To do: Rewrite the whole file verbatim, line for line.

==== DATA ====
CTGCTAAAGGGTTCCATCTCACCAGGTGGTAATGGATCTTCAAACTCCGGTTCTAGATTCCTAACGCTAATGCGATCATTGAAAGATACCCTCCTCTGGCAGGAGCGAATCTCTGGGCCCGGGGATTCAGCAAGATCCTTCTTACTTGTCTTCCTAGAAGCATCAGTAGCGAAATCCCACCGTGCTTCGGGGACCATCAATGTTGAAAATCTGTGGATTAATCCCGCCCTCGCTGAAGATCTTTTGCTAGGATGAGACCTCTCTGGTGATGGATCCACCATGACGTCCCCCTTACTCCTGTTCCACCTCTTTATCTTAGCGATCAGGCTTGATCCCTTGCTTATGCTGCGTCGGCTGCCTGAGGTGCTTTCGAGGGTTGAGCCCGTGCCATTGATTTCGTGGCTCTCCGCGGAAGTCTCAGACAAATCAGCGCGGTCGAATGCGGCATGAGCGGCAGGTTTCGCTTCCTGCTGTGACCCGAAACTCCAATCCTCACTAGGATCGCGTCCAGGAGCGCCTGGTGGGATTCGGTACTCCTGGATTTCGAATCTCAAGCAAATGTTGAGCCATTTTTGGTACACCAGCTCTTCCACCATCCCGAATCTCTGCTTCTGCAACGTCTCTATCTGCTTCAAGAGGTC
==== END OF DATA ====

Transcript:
CTGCTAAAGGGTTCCATCTCACCAGGTGGTAATGGATCTTCAAACTCCGGTTCTAGATTCCTAACGCTAATGCGATCATTGAAAGATACCCTCCTCTGGCAGGAGCGAATCTCTGGGCCCGGGGATTCAGCAAGATCCTTCTTACTTGTCTTCCTAGAAGCATCAGTAGCGAAATCCCACCGTGCTTCGGGGACCATCAATGTTGAAAATCTGTGGATTAATCCCGCCCTCGCTGAAGATCTTTTGCTAGGATGAGACCTCTCTGGTGATGGATCCACCATGACGTCCCCCTTACTCCTGTTCCACCTCTTTATCTTAGCGATCAGGCTTGATCCCTTGCTTATGCTGCGTCGGCTGCCTGAGGTGCTTTCGAGGGTTGAGCCCGTGCCATTGATTTCGTGGCTCTCCGCGGAAGTCTCAGACAAATCAGCGCGGTCGAATGCGGCATGAGCGGCAGGTTTCGCTTCCTGCTGTGACCCGAAACTCCAATCCTCACTAGGATCGCGTCCAGGAGCGCCTGGTGGGATTCGGTACTCCTGGATTTCGAATCTCAAGCAAATGTTGAGCCATTTTTGGTACACCAGCTCTTCCACCATCCCGAATCTCTGCTTCTGCAACGTCTCTATCTGCTTCAAGAGGTC